#### Scrooge2

##### Senior member
Okay this problem has been driving me nuts for a while now:

The decay of a radioactive material may be modeled by assuming that the amount A(t) of material present (in grams) at time t(minutes) decays at a rate proportional to the amount present: that is

dA/dt =-kA

for some positive constant k.

1. Derive an equation for the amount A9t) pressent at time t in terms of the constant k and the amount a(0) present at time=0

2. if A(5)=1/3 A(3), find k

3 At what time t will the amount A(t) be 1/4 A(0)?

#### Viper GTS

##### Lifer
Yikes, differential equations. I dropped out of that class. Twice.

I won't be much help. Viper GTS

#### qIat

##### Senior member
Originally posted by: Scrooge2
Okay this problem has been driving me nuts for a while now:

The decay of a radioactive material may be modeled by assuming that the amount A(t) of material present (in grams) at time t(minutes) decays at a rate proportional to the amount present: that is

dA/dt =-kA

for some positive constant k.

1. Derive an equation for the amount A9t) pressent at time t in terms of the constant k and the amount a(0) present at time=0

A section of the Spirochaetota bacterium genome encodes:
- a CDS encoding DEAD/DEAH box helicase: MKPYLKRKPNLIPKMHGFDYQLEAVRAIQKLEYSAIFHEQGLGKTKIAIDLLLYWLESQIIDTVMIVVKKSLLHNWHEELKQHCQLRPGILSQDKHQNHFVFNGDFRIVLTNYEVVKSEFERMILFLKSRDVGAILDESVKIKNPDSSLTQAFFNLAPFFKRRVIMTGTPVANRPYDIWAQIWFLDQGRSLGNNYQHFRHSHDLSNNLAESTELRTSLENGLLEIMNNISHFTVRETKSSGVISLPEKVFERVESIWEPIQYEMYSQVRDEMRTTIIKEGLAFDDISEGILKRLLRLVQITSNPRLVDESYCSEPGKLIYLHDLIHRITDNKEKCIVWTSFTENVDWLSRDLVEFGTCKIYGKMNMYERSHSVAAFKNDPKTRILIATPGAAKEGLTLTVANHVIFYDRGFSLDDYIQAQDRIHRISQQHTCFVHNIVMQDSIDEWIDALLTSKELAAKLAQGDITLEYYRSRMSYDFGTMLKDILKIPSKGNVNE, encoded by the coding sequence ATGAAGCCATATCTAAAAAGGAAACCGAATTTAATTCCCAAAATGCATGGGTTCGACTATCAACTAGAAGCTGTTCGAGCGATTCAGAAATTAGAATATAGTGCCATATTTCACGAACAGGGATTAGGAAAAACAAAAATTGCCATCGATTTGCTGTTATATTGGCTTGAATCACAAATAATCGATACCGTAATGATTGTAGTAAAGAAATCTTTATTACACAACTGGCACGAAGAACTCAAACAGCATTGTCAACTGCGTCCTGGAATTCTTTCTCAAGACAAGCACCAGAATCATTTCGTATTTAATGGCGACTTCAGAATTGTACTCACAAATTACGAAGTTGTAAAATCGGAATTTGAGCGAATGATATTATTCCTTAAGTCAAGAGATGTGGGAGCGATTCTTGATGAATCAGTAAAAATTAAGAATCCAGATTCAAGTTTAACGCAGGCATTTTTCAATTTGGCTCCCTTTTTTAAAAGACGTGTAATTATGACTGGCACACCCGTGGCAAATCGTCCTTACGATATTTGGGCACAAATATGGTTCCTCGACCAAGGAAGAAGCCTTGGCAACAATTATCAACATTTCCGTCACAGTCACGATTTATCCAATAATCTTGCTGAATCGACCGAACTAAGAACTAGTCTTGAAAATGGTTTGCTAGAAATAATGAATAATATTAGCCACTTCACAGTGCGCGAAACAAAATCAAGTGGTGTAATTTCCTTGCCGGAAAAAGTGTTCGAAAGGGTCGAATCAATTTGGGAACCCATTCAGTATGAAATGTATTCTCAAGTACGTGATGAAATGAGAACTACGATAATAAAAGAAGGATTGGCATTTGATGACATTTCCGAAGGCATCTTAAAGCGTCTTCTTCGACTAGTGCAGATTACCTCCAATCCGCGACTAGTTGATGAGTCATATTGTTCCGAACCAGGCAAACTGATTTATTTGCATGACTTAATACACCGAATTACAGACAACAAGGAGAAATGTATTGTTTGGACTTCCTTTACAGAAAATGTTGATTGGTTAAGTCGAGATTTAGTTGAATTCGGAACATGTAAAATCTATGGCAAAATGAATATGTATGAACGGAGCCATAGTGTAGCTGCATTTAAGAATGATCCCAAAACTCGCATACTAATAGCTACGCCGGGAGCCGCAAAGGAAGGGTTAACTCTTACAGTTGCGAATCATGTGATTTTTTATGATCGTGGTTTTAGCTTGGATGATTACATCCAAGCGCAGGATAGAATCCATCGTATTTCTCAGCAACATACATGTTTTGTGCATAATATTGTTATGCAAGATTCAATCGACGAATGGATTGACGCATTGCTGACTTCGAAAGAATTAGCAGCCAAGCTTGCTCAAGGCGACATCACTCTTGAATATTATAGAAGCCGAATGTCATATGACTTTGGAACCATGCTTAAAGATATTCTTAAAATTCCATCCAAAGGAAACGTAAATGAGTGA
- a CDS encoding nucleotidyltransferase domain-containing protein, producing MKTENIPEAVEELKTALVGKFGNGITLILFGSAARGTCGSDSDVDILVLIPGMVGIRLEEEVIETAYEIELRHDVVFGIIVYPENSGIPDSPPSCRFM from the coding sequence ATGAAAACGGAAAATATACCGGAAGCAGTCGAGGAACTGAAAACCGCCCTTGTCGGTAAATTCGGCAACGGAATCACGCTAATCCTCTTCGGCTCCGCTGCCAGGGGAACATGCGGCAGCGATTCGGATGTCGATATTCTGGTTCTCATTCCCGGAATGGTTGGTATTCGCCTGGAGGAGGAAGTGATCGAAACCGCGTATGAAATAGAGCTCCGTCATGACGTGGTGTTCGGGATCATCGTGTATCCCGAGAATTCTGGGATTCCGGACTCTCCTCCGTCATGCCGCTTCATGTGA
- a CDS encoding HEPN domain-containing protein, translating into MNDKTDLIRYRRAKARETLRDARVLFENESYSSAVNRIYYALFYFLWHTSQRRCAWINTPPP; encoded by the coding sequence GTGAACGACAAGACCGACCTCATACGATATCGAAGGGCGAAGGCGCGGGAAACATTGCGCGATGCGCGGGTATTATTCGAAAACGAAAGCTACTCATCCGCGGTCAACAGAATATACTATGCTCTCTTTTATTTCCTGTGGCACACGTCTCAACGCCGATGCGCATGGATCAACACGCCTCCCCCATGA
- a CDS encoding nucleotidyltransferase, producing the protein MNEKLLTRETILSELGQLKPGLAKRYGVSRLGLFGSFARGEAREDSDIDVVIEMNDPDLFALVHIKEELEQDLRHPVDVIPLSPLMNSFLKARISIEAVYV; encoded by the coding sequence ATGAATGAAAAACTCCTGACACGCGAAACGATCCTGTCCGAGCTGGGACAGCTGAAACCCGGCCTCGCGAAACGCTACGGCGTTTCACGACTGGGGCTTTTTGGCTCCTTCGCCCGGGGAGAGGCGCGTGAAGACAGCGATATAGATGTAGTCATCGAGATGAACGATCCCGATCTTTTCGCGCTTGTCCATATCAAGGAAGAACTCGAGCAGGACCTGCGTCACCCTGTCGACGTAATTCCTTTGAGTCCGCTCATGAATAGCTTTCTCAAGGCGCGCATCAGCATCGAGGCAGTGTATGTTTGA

2. if A(5)=1/3 A(3), find k

3 At what time t will the amount A(t) be 1/4 A(0)?
My physics professor would be ashamed of me. We did quite a lot of work with this in spring semester but I've forgotten it now #### rgwalt

##### Diamond Member
First, solve the ODE to obtain an expression for A(t).

It should be

A(t) = A(0)*exp(-kt)

Where A(0) is the starting amount and exp is equivalent to e, the base of the natural log function.

2. Get an expression for A(5) and A(3). Plug the expressions into the equation A(5)=1/3 A(3) and solve for k

3. Plug 1/4 A(0) in for A(t) in the equation, and solve for t. I assume you have to use the k found in number 2, unless there is a trick here that I am forgetting.

Ryan

EDIT: The ODE in this case is very simple and can be solved by multiplying both sides by dt and dividing both sides by A, then integrating. You have to play around with the constant from the integral to get it to work out, but remember, a constant is a constant and can be manipulated as such.

#### Scrooge2

##### Senior member
okay i got:

A=A(initial) e^(-kt)

as the equation. Now what were you saying about plugging in a5 and a3?

#### rgwalt

##### Diamond Member
You get A(5) = A(0)*exp(-5k) and A(3) = A(0)*exp(-3k). Plug those into your equation A(5) = 1/3 A(3) to get

A(0)*exp(-5k) = 1/3*A(0)*exp(-3k)

Cancel out A(0) and solve for k.

Ryan

Discussion Mobile Providers
Replies
13
Views
349
Replies
5
Views
987
Replies
1
Views
1K
Replies
21
Views
3K
Replies
25
Views
2K